She's Tricky Like Coyote: Annie Miner Peterson, an Oregon Coast Indian Woman

Lionel Youst, Author University of Oklahoma Press $29.95 (320p) ISBN 978-0-8061-2972-3
""I know what my old people tell me."" When Peterson uttered this sentence, she was merely answering a question at a court proceeding on behalf of her tribe, the Coos. But as Youst recounts in this straightforward biography, the statement also reflects her greatest legacy. Growing up, Peterson (whose Indian name means ""She's Tricky Like Coyote"") was formed by the rich culture of her people in the Pacific Northwest, just as whites began eradicating that culture. Fluent in both the Mulik and Hanis dialects, this colorful, gifted woman was able to make significant contributions to Oregon tribal anthropology, linguistics and the preservation of their mythic oral literature in the original language. Though the author has done a prodigious amount of research, the book is hindered by an academic tone that rarely moves beyond the mechanistic chronicling of Peterson's life during this fascinating and bittersweet moment of American history. For example, Youst repeatedly notes that she is strong-willed and controversial, but with limited anecdotes, quotes and personal reminiscence, that facet of her personality is never brought to life. Youst's research portrays Peterson as a resilient, audacious survivor; a woman who had to part with her first child to save her own life; a woman whose five husbands included a physical abuser, a drunken lout and a gentle, supportive partner. Though the result is a worthwhile contribution to Native American anthropology, it falters as biography: readers never get a glimpse into the heart of a woman who seems worth getting to know. (Oct.)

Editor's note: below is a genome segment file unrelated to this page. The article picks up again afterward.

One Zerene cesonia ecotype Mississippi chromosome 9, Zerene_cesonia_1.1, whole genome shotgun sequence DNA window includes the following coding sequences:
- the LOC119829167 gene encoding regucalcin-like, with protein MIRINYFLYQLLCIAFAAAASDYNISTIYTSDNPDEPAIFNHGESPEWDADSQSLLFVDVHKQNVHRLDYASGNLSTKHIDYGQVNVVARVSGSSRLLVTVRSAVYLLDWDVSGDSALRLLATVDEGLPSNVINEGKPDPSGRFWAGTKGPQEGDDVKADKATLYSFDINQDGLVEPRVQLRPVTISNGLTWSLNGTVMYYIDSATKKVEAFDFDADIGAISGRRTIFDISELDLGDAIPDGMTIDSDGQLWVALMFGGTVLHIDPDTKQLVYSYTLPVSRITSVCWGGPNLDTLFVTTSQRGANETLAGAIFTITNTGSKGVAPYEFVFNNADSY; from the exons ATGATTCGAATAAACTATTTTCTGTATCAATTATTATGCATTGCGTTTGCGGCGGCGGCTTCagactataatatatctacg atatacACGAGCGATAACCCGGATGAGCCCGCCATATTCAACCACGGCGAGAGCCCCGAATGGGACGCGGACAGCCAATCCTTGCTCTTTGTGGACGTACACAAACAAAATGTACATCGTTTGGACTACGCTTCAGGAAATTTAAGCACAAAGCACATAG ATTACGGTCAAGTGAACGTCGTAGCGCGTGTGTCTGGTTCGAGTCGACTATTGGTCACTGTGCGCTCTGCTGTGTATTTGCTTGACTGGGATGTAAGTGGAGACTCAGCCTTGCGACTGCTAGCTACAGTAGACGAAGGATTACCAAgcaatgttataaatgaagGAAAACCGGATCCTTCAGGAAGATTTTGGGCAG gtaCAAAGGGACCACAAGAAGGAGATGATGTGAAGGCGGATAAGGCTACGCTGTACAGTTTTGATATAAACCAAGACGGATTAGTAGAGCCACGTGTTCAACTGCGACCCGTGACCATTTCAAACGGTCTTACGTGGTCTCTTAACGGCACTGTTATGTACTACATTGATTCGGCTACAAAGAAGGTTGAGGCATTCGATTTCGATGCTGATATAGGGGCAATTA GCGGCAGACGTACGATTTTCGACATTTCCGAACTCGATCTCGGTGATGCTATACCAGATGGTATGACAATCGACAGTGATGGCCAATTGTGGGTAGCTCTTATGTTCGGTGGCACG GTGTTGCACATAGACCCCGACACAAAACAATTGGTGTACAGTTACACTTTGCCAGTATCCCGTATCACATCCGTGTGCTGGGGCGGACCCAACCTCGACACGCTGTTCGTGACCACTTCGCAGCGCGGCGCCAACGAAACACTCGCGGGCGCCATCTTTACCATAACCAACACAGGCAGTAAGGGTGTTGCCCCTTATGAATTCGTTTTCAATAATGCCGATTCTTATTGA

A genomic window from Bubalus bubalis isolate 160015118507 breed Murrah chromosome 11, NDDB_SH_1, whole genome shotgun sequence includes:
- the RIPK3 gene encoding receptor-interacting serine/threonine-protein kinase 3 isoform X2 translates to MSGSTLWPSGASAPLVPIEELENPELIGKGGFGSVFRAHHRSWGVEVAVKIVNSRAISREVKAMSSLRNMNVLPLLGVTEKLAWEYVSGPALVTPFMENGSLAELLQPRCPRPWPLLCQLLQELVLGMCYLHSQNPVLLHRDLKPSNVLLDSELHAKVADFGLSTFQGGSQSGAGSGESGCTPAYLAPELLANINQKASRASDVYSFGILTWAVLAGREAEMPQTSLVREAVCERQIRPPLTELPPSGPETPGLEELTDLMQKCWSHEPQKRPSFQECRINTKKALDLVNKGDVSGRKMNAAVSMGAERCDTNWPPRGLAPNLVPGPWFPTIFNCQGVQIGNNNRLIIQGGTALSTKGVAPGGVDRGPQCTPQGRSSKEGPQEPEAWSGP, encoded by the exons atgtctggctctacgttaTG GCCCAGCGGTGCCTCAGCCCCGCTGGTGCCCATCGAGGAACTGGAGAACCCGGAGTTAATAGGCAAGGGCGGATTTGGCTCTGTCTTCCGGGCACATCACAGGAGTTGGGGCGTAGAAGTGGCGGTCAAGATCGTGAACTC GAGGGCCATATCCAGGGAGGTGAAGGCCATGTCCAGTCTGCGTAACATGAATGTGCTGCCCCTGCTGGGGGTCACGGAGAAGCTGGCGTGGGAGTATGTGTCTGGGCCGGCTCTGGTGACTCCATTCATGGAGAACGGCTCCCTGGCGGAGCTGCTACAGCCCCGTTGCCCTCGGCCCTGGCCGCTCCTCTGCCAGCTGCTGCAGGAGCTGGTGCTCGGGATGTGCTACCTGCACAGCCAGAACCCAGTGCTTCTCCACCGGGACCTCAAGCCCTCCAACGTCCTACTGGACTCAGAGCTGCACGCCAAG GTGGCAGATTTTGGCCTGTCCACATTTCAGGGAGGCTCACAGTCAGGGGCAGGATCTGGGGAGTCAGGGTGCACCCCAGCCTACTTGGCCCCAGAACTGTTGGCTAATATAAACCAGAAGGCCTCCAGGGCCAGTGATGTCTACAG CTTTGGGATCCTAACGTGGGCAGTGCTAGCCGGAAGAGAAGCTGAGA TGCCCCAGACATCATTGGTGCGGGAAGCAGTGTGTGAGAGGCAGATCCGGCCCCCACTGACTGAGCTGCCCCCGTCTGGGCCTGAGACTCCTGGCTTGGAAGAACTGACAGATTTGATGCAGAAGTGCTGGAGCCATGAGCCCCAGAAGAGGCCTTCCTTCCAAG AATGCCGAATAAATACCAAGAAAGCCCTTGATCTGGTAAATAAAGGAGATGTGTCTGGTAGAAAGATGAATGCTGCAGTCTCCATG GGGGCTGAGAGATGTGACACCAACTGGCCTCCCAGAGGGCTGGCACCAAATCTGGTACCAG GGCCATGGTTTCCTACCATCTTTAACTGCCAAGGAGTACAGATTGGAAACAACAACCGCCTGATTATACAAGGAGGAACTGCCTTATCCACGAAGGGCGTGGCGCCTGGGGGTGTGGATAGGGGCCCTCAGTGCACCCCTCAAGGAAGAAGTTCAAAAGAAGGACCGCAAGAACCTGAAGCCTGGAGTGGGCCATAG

Reviewed on: 09/29/1997
Release date: 10/01/1997
Genre: Nonfiction
Paperback - 308 pages - 978-0-8061-3693-6
Open Ebook - 317 pages - 978-0-585-12467-4
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